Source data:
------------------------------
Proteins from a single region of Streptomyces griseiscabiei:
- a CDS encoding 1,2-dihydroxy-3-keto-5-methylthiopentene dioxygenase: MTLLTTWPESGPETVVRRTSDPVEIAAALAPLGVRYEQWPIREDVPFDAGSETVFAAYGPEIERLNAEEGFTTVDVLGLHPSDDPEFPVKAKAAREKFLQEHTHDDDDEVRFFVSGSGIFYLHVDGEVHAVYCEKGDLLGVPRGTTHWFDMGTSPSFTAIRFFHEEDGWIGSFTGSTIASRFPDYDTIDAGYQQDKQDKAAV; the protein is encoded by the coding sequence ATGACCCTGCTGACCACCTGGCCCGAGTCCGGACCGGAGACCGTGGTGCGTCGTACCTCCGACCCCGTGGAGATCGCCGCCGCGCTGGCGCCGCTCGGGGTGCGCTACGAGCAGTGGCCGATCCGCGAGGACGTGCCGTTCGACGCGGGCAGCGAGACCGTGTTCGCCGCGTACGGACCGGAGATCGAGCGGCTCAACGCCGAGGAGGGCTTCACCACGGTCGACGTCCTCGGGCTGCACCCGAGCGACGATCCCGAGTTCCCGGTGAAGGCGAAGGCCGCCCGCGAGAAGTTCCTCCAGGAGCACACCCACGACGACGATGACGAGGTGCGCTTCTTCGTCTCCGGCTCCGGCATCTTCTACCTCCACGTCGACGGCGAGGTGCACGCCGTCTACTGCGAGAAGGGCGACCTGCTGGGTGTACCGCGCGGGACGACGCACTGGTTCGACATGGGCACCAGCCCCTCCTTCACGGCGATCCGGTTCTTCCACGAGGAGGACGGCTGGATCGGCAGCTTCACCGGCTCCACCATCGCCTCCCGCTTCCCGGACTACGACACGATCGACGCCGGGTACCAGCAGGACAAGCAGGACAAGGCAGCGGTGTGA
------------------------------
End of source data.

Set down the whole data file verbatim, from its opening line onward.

Proteins from a single region of Streptomyces griseiscabiei:
- a CDS encoding 1,2-dihydroxy-3-keto-5-methylthiopentene dioxygenase: MTLLTTWPESGPETVVRRTSDPVEIAAALAPLGVRYEQWPIREDVPFDAGSETVFAAYGPEIERLNAEEGFTTVDVLGLHPSDDPEFPVKAKAAREKFLQEHTHDDDDEVRFFVSGSGIFYLHVDGEVHAVYCEKGDLLGVPRGTTHWFDMGTSPSFTAIRFFHEEDGWIGSFTGSTIASRFPDYDTIDAGYQQDKQDKAAV; the protein is encoded by the coding sequence ATGACCCTGCTGACCACCTGGCCCGAGTCCGGACCGGAGACCGTGGTGCGTCGTACCTCCGACCCCGTGGAGATCGCCGCCGCGCTGGCGCCGCTCGGGGTGCGCTACGAGCAGTGGCCGATCCGCGAGGACGTGCCGTTCGACGCGGGCAGCGAGACCGTGTTCGCCGCGTACGGACCGGAGATCGAGCGGCTCAACGCCGAGGAGGGCTTCACCACGGTCGACGTCCTCGGGCTGCACCCGAGCGACGATCCCGAGTTCCCGGTGAAGGCGAAGGCCGCCCGCGAGAAGTTCCTCCAGGAGCACACCCACGACGACGATGACGAGGTGCGCTTCTTCGTCTCCGGCTCCGGCATCTTCTACCTCCACGTCGACGGCGAGGTGCACGCCGTCTACTGCGAGAAGGGCGACCTGCTGGGTGTACCGCGCGGGACGACGCACTGGTTCGACATGGGCACCAGCCCCTCCTTCACGGCGATCCGGTTCTTCCACGAGGAGGACGGCTGGATCGGCAGCTTCACCGGCTCCACCATCGCCTCCCGCTTCCCGGACTACGACACGATCGACGCCGGGTACCAGCAGGACAAGCAGGACAAGGCAGCGGTGTGA